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Carbon capture and storage technology remains a ‘utopian dream’ claims professor

June 29, 2017

By Paul Homewood


CCS remains a “utopian dream”, according to Prof Gordon Hughes:


CARBON capture and storage (CCS) is too expensive and will “never be viable”, a former World Bank advisor claims.

Economics professor Gordon Hughes, of Edinburgh University, says the anti-climate change measure is “little more than a utopian dream”.

The claims are made in a report for the Global Warming Policy Foundation think tank, set up by Tory peer and climate change sceptic Nigel Lawson.

The body challenges scientific data on the impact of pollution and has called on the UK Government to scrap targets to reduce harmful fossil fuel emissions.

The method seeks to collect carbon dioxide from electricity and power generation and industrial processes and place it in depleted oil and gas fields or specific undersea rock formations, preventing it from entering the atmosphere.

The International Energy Agency (IEA) has called the process the “most important single new technology” for reducing the harmful emissions and, in its General Election manifesto, the SNP said Scotland could be a “leader” in the development of the technology.

Work commissioned by Scottish Enterprise suggested that, taken with enhanced oil recovery, it could be worth £3.5 billion to the economy.

However, launching the new research today, Hughes said: “We have spent countless millions trying to get carbon capture to work for coal-fired power stations. But in the future coal will mostly be used in the developing world, where CCS is going to be too expensive. Everyone else is moving to gas, for which CSS isn’t yet an option.”

He went on: “Successive governments haven’t thought their policies through. The focus on renewables is making CCS — already a marginal technology — even less viable.

“A coherent strategy could reduce carbon emissions at a fraction of the current cost by switching to gas with the option to install CCS if/when it makes economic sense.”

David Cameron’s government had planned to invest £1bn in developing CCS technology in the UK. A scheme in Peterhead was amongst the projects in the running for the grant, alongside the White Rose project in North Yorkshire.

However, the contest was axed in 2015, something Scottish Energy Minister Fergus Ewing said was a “disgrace”, and power firm SSE, which was working on the Aberdeenshire bid along with Shell, called it a “significant missed opportunity”.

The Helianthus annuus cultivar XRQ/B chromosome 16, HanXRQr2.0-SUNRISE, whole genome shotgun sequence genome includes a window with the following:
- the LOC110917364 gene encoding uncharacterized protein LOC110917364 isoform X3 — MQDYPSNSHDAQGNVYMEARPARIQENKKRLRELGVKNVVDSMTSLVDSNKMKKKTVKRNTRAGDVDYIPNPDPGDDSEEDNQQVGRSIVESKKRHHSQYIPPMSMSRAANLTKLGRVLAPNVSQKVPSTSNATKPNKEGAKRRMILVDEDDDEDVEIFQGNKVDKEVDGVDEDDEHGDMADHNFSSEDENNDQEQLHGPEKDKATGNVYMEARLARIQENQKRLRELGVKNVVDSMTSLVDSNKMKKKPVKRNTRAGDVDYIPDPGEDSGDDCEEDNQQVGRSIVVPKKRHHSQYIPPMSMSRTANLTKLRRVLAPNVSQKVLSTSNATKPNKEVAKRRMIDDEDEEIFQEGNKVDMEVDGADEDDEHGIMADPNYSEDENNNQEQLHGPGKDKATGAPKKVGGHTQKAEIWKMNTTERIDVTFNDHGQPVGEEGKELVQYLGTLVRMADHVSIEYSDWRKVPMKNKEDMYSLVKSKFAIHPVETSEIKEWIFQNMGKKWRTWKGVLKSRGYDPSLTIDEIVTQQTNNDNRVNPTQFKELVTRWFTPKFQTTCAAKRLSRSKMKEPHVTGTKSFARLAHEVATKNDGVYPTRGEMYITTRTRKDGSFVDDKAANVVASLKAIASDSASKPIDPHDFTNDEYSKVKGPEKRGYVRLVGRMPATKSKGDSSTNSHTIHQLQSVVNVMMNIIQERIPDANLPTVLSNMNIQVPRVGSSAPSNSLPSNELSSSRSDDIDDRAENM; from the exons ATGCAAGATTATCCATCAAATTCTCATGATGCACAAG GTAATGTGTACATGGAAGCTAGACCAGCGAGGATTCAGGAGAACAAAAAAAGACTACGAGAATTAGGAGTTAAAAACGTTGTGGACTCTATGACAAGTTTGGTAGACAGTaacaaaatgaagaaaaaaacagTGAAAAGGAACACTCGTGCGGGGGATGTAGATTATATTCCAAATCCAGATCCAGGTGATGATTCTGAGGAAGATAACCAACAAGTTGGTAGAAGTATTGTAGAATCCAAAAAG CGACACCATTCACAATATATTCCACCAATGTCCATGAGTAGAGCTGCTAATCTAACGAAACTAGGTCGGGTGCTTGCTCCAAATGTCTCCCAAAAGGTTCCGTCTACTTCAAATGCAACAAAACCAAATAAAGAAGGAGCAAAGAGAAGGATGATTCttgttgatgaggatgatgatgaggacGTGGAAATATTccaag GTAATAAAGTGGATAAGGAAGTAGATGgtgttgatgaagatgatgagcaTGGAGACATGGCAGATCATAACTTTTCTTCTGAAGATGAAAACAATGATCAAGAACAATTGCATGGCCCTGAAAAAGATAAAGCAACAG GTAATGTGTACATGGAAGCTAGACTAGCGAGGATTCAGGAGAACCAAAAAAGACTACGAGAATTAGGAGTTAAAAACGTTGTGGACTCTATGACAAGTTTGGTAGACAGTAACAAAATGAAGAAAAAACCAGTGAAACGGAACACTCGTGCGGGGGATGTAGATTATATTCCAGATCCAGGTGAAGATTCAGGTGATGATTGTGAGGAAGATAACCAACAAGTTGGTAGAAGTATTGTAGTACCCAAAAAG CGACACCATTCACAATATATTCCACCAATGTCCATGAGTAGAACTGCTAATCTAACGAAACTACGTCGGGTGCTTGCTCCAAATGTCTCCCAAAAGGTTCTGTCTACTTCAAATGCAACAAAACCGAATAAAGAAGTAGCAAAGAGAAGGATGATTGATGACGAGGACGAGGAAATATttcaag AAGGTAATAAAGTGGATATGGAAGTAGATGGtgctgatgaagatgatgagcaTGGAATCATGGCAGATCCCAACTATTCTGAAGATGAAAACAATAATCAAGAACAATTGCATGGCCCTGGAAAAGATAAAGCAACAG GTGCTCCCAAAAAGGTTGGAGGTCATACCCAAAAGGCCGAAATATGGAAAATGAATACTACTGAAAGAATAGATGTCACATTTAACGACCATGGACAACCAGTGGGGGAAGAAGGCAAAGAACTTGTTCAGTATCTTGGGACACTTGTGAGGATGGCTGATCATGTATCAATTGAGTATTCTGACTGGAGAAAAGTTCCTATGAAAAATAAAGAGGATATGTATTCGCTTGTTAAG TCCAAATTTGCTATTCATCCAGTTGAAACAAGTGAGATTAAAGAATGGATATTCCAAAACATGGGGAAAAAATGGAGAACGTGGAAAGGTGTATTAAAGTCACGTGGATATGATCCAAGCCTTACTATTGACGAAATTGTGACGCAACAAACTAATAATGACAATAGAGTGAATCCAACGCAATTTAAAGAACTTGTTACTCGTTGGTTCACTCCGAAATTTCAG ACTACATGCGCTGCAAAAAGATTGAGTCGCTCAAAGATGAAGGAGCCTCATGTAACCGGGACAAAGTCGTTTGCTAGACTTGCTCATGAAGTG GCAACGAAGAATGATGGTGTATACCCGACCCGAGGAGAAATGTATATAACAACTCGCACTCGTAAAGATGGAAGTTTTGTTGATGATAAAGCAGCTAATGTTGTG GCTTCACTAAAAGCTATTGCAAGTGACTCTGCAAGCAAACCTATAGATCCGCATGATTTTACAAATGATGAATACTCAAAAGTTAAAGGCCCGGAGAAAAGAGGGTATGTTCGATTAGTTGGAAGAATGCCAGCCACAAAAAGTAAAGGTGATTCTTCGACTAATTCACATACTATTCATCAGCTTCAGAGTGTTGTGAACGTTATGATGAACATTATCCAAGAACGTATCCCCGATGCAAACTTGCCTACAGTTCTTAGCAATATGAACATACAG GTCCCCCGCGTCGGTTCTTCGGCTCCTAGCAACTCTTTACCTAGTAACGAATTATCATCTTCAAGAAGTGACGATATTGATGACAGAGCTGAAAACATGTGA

In 2015, Stuart Haszeldine, professor of geology and carbon storage at Edinburgh University, insisted the infrastructure in place for the oil and gas sector makes the central North Sea “as near to perfect as you will find anywhere in the world” for offshore sub-surface CCS.

  1. June 29, 2017 10:38 am

    Professor Hughes has produced a lot of very sensible work.

    On the other hand, Professor Haszledine has his snout deep in the trough.

    If only there were somebody in Government who had just the slightest knowledge of anything to do with science, engineering or technology (or even in the civil service or in a position of advice) and could differentiate between those with sense and those with a large snout.

  2. AlecM permalink
    June 29, 2017 10:39 am

    The best CCS technology is new forests.

    • Mike Jackson permalink
      June 29, 2017 11:31 am

      And the second best is not cutting them down, shipping them across the Atlantic, burning them to make electricity and pretending somehow that is “carbon neutral”!

    • Broadlands permalink
      June 29, 2017 12:25 pm

      Forests capture but do not store long enough? Aerobic processes tend to reverse their work…over time. This is especially true for the marine environment. CCS technology is an effort to make the geologic storage permanent. New forests of any size “capture” the land where human growth away from urban blight might migrate?

      • AlecM permalink
        June 29, 2017 3:23 pm

        It’s more simple than that. The planet stabilises at a thermodynamic balance which maximises the production rate of radiation entropy.

  3. Broadlands permalink
    June 29, 2017 12:32 pm

    Kevin Anderson and Glen Peters, SCIENCE (October 14, 2016)… “The trouble with negative emissions”

    “Negative-emission technologies are not an insurance policy, but rather an unjust and high-stakes gamble. There is a real risk they will be unable to deliver on the scale of their promise. If the emphasis on equity and risk aversion embodied in the Paris Agreement are to have traction, negative emission technologies should not form the basis of the mitigation agenda….the mitigation agenda should proceed on the premise that they will not work at scale. The implications of failing to otherwise are a moral hazard par excellence.”

    • AlecM permalink
      June 29, 2017 3:26 pm

      That is bullshit which no professional can accept.

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